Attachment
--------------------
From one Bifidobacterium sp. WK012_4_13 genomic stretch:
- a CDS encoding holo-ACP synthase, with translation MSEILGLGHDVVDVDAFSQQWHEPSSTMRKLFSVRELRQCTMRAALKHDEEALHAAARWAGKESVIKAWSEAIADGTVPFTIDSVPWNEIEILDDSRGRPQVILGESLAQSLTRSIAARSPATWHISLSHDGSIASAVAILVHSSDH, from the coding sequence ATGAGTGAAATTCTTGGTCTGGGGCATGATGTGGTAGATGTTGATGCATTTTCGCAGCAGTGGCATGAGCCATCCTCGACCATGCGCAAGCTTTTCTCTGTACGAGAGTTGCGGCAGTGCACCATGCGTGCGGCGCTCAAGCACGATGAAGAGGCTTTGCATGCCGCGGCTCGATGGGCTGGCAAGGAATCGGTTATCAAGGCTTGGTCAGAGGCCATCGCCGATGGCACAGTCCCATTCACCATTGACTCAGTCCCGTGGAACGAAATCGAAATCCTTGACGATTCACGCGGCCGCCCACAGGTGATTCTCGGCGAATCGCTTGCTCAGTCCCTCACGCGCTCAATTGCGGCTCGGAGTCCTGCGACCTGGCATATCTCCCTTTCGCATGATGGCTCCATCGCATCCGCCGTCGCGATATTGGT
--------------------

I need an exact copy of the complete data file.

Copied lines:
From one Bifidobacterium sp. WK012_4_13 genomic stretch:
- a CDS encoding holo-ACP synthase, with translation MSEILGLGHDVVDVDAFSQQWHEPSSTMRKLFSVRELRQCTMRAALKHDEEALHAAARWAGKESVIKAWSEAIADGTVPFTIDSVPWNEIEILDDSRGRPQVILGESLAQSLTRSIAARSPATWHISLSHDGSIASAVAILVHSSDH, from the coding sequence ATGAGTGAAATTCTTGGTCTGGGGCATGATGTGGTAGATGTTGATGCATTTTCGCAGCAGTGGCATGAGCCATCCTCGACCATGCGCAAGCTTTTCTCTGTACGAGAGTTGCGGCAGTGCACCATGCGTGCGGCGCTCAAGCACGATGAAGAGGCTTTGCATGCCGCGGCTCGATGGGCTGGCAAGGAATCGGTTATCAAGGCTTGGTCAGAGGCCATCGCCGATGGCACAGTCCCATTCACCATTGACTCAGTCCCGTGGAACGAAATCGAAATCCTTGACGATTCACGCGGCCGCCCACAGGTGATTCTCGGCGAATCGCTTGCTCAGTCCCTCACGCGCTCAATTGCGGCTCGGAGTCCTGCGACCTGGCATATCTCCCTTTCGCATGATGGCTCCATCGCATCCGCCGTCGCGATATTGGT